Barcelona City Council has a policy for using and developing free software which is set out in the Government Measure: Free software and agile development of public administration services, approved in October 2017.
This policy includes a series of principles and guidelines that are outlined in the following documents, annexed to the measure:
This Guide spells out these principles and guidelines in a series of measures and recommendations to help staff of the Municipal Institute of Information Technology (IMI), the ICT body of the Barcelona City Council, in their daily work on projects based on free software. It covers aspects such as:
Looking for and designing solutions
Developing, implementing and maintaining information systems
Participation in free software communities
The main benefit expected from using and developing free software is that the City Council regains or maintains control of their computing, not ceding it to private hands. It is crucial for an entity that implements public services and processes a lot of information about citizens to know exactly what it is being executed, in what computers, who has access to the data, etc. As the GNU project puts it:
The state needs to insist on free software in its own computing for the sake of its computational sovereignty (the state’s control over its own computing). All users deserve control over their computing, but the state has a responsibility to the people to maintain control over the computing it does on their behalf. Most government activities now depend on computing, and its control over those activities depends on its control over that computing. Losing this control in an agency whose mission is critical undermines national security.
Measures Governments Can Use to Promote Free Software
Both the GNU document above and the Release note of the Government Measure: Free software and agile development of public administration services envision other benefits:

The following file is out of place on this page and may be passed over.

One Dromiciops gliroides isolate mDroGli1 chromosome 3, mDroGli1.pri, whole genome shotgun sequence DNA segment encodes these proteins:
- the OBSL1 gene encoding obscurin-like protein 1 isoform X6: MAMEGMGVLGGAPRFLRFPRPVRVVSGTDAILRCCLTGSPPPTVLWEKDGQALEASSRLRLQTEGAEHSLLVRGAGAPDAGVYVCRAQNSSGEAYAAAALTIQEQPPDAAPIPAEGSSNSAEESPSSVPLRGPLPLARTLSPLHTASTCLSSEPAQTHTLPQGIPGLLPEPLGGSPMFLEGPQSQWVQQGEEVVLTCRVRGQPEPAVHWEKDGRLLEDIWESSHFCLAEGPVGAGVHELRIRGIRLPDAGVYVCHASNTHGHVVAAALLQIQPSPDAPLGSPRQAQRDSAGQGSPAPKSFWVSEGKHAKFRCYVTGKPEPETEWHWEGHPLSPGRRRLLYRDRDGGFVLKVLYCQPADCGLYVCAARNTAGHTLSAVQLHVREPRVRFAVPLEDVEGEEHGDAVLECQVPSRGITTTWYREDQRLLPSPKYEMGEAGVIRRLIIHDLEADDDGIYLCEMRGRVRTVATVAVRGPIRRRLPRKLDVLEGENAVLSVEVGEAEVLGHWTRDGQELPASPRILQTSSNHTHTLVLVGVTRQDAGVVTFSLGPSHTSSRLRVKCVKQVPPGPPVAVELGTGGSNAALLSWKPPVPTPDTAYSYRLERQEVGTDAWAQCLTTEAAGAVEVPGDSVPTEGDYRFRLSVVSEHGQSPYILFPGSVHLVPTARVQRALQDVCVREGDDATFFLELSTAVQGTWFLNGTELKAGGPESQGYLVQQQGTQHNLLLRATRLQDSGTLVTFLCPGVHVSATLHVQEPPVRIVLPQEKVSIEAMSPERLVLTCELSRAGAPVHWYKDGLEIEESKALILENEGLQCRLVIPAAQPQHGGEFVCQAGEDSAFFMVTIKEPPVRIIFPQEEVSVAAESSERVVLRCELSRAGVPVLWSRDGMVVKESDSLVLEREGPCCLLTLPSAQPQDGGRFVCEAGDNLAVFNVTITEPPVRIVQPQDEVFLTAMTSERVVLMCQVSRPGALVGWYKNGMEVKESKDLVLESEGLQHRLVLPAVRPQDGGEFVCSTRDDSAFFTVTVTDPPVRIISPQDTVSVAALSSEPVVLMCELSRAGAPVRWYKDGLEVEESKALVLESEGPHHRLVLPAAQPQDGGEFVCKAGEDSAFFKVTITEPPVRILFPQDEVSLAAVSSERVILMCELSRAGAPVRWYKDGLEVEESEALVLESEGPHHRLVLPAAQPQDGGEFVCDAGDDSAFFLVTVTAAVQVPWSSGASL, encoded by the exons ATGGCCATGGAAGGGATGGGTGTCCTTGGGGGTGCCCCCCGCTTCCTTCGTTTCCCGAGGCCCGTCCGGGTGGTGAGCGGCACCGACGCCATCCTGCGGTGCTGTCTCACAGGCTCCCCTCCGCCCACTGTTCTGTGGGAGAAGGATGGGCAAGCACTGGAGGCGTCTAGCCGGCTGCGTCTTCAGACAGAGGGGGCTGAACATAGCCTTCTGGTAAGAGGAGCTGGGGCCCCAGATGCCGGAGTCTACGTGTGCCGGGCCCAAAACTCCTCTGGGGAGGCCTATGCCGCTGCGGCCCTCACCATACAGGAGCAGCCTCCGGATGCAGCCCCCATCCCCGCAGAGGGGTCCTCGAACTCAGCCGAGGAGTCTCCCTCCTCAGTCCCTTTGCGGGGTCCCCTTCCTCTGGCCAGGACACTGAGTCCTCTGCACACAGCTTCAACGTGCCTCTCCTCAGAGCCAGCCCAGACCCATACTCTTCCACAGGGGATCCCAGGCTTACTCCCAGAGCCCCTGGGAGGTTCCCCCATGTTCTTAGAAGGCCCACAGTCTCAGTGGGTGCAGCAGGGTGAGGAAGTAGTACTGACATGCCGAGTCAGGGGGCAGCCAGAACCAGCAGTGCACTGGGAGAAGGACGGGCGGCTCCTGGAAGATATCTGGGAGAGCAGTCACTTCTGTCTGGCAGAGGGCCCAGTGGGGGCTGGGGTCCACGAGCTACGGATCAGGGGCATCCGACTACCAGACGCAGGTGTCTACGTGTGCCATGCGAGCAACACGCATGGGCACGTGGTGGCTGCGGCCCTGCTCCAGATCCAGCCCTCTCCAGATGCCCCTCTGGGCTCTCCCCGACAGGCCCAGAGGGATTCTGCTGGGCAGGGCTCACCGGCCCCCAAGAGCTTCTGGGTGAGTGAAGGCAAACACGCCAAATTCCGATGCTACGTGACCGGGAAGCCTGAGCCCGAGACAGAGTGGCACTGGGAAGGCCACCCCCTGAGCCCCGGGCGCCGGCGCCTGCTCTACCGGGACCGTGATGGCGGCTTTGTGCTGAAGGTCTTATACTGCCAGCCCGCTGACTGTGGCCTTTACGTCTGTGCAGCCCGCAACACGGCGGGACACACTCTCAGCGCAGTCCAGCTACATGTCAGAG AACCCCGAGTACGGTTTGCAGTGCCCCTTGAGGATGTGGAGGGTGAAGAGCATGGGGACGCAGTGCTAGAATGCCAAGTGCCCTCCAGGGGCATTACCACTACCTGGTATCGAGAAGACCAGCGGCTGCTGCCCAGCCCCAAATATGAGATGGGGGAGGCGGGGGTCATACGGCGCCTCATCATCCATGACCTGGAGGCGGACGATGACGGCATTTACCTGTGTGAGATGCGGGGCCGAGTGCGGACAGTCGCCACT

Encouraging local software support businesses, more easily including small and medium-sized businesses in the procurement process.
Creating crucial new capabilities in the public sector through internalisation of staff and a programme to create in-house skills to drive transformation.
Increasing transparency and auditability of administrative processes.
Never requiring individuals or organizations that need to interact with the City Council to use a nonfree program (that would be equivalent to a state-sanctioned monopoly).
Ensuring data sovereignty, privacy and security, for the citizens and for the municipality.
Avoiding vendor lock-in and, more generally, freeing IT policy and planning from commercial strategies, constructing better tailored, more flexible, more sustainable solutions.
Saving money, by avoiding proprietary license fees and through sharing and pooling of resources among municipalities and other government agencies.
This Guide serves a double purpose:
To help IMI staff use technologies based on free software so they make the most of its advantages and minimise potential risks.
To help maintain Barcelona City Council’s reputation as a transparent and reliable institutional collaborator in free software projects, taking into account the sector’s best practices.
Despite the enormous diversity that currently exists among free software projects, a series of practices have gradually arisen that are shared by most projects and organisations which have a certain degree of success. These cover technical and legal aspects, as well as project management. Some of these practices can be considered necessary, in the sense that the operational dynamics of free software projects reward certain types of conduct and penalise others.
In some cases free software common practices can be very different from working methods used when there is no intention of publishing the source code under a free license. This means IMI’s learning process and adaptation will have a cost, but we believe that it will be far outweighed by the organisational improvements it will bring – together with the incorporating agile methods –.
This document codifies and adapts these best practices to IMI, so they may serve as a guide in the learning process and in decision-making.
A very good resource for understanding all the technical, legal and social aspects of free software development is Karl Fogel’s book Producing Open Source Software (the 2017 edition, only available in an e-version, which can be freely consulted online). The book uses the term open source, which basically refers to the same range of projects as free software. (The proponents of both terms differ on their political and philosophical views, but the practical aspects we treat in this document are mostly shareable by both camps.) We have taken many of the practical recommendations in that book into account in drawing up this Guide.
The Guide also contains lots of recommendations on service procurement. A good document for understanding the particular features of public procurement of free software in the context of the European Union is Guideline on public procurement of Open Source Software, published in 2010 by Rishab Aiyer Ghosh, Ruediger Glott, Patrice-Emmanuel Schmitz and Abdelkrim Boujraf, and commissioned by the European Commission under the Join Up initiative.